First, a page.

Programming language: TypeScript 4.1 allows templates in string literal types


TypeScript 4.1 has now been released after a two-month beta phase. The current version allows templates in string literal types and introduces recursive conditional types. In addition, developers have recently been able to manually set the key for mapped types using a new keyword.

The newly introduced template string literal types enable the use of templates within string literal types. The syntax is the same as for the template string literals known from JavaScript, but does not refer to strings but to types as in the following “Hello World” example from the TypeScript blog:

type World = "world";
type Greeting = `hello ${World}`;
// entspricht:  type Greeting = "hello world";

The innovation is particularly interesting when linking several string literal types, which result in the product of the respective options as allowed elements, as in the following code from the blog with reference to the known Children’s book by Dr. Seuss:

type Color = "red" | "blue";
type Quantity = "one" | "two";

type SeussFish = `${Quantity | Color} fish`;
// same as
//   type SeussFish = "one fish" | "two fish"
//                  | "red fish" | "blue fish";

The code combines the two string literal types Color and Quantity and thus offers any combination of the respectively defined literals for number and color, but only for this: "three fish" would not be allowed as in Quantity the corresponding literal does not exist.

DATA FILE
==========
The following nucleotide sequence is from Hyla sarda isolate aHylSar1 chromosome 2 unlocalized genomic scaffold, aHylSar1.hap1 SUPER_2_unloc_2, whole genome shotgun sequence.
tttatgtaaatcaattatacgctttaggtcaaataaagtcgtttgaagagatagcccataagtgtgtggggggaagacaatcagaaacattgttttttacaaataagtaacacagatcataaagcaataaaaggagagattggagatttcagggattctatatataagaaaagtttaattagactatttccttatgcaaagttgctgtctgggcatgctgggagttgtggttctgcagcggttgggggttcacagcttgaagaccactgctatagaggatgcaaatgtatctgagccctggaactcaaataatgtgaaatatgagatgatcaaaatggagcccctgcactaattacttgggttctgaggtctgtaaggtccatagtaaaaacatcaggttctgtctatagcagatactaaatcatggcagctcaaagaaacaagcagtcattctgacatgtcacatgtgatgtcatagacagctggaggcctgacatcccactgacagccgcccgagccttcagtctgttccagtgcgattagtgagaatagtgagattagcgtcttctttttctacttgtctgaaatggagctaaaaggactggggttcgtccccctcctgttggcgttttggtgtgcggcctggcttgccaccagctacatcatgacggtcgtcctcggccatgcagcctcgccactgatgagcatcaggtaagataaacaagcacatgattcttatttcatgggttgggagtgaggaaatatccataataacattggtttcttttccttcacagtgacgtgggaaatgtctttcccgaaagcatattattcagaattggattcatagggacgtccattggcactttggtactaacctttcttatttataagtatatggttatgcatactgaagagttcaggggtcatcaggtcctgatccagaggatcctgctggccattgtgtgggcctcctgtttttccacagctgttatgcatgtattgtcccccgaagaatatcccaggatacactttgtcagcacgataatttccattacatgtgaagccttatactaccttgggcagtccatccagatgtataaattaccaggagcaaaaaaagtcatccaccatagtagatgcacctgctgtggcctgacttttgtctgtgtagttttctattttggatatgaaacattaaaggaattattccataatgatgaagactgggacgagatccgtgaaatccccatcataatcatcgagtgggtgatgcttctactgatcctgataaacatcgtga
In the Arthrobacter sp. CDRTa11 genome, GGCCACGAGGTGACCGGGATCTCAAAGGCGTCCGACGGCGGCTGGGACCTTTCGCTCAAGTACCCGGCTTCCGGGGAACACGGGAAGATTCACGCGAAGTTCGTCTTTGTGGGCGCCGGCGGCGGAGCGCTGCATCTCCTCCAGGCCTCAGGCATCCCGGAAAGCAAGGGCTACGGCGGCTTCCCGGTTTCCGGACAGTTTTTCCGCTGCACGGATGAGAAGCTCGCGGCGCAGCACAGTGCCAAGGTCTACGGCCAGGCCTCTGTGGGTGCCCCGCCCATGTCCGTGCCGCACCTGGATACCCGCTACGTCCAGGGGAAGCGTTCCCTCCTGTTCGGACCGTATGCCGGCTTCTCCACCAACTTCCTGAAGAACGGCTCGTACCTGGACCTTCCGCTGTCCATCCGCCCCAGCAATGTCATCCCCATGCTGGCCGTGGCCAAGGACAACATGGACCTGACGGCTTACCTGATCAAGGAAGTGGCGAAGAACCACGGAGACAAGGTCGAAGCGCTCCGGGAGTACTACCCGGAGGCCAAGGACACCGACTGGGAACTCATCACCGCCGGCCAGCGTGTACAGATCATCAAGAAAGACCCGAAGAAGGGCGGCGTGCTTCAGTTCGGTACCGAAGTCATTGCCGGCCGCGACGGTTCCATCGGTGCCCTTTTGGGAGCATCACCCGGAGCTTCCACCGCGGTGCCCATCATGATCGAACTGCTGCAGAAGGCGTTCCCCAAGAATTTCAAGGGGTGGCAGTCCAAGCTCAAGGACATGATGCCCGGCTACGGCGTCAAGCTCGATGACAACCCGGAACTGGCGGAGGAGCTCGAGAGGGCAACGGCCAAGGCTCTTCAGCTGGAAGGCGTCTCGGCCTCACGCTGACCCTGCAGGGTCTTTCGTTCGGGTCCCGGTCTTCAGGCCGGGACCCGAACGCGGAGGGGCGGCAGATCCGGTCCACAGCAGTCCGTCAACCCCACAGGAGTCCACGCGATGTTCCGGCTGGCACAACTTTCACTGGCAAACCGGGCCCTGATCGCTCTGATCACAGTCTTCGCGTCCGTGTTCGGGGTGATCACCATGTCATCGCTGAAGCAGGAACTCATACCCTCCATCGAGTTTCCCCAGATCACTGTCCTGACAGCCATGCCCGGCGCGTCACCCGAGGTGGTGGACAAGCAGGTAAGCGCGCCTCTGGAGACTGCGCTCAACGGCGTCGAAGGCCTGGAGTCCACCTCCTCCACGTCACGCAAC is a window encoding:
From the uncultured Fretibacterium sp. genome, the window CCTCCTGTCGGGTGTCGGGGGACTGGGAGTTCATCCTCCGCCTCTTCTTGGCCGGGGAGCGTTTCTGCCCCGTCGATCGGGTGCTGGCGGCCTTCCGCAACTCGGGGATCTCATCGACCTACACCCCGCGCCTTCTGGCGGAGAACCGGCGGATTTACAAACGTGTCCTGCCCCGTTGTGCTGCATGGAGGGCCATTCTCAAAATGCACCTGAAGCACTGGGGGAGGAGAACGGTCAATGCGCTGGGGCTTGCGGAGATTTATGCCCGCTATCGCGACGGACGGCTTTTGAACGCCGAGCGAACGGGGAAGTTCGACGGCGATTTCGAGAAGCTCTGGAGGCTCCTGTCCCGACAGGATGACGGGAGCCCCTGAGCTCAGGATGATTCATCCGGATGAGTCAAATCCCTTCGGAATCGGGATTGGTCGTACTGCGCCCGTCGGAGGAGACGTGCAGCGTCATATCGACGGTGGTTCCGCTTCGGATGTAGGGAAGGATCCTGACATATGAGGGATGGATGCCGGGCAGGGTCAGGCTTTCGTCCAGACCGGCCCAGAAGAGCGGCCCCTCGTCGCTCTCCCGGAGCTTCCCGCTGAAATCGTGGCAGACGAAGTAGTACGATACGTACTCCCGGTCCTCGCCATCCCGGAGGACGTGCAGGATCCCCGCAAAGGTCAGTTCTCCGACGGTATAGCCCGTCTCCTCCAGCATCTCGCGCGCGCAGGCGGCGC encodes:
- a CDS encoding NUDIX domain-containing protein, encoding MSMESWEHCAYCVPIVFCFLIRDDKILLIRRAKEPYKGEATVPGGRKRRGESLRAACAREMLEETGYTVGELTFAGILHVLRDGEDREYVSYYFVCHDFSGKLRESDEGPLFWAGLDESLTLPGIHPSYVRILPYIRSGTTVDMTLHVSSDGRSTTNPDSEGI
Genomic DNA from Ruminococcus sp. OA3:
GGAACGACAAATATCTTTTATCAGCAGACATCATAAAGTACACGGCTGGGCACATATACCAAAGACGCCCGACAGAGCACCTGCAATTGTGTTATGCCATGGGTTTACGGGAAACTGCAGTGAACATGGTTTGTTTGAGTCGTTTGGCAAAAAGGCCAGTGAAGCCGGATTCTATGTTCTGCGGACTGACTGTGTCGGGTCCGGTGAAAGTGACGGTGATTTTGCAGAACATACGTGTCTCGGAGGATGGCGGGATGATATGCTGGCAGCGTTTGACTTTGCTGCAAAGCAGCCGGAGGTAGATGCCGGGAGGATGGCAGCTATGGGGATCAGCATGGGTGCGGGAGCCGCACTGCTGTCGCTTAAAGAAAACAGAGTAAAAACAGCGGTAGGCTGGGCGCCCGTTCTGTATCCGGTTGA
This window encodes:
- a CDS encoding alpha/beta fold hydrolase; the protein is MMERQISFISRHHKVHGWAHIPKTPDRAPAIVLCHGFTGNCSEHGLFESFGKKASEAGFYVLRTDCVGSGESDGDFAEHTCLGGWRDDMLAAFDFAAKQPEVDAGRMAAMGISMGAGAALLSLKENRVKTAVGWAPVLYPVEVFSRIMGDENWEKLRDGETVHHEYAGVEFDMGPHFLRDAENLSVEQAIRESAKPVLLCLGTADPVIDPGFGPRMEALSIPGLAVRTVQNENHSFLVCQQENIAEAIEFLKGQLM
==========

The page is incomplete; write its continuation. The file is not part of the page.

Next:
TypeScript 4.1 also enables the manual definition of keys for mapped types. With the latter, object types can be created using keys as in type Beispiel = {[K in "a" | "b" | "c"]?: boolean}; or as an extension of other types like in type Partial<T> = {[K in keyof T]?: T[K]};.

Developers can use the newly introduced keyword as define individual keys. In combination with the template literal types, new property names can be defined on the basis of existing names.

Another new addition to the current release are the recursive conditional types. They offer a more flexible handling of conditional types by allowing them to reference themselves. It should be noted, however, that TypeScript needs more time for type checking of recursive types.

The blog post therefore advises economical use and, with a wink, lists two extreme examples: “It may be fun to try to model the values ​​for the Collatz problem or the Fibonacci sequence, but don’t publish it as a .d.ts file on npm! ”

The newly introduced TypeScript parameter is also worth mentioning --noUncheckedIndexedAccess for access to Index Signatures:

interface Options {
  path: string;
  permissions: number;

  // Extra properties are caught by this index signature.
  [propName: string]: string | number;

Previously, TypeScript assumed that all properties were either of the type string or number must be. With the new flag, the compiler takes into account that direct access to properties such as those in or via the index as in foo["bar"] potentially undefined could be.

Another new feature is that TypeScript when activating the checking of JavaScript code via the command line parameter --checkJs or the configuration options.checkJs = true automatically options.allowJs = true puts. The permitted compilation of JavaScript content is a prerequisite for checking and combining checkJs: true, allowJs: false is forbidden like the Pull Request highlights the innovation. Until now, developers still had to set the value manually.

Other innovations such as the use of paths without baseUrl and some breaking changes can be made see the TypeScript blog. Compared to the beta, as is usual with TypeScript, no new features have been added. Developers can obtain the release from NuGet or via npm npm install -D typescript to install.


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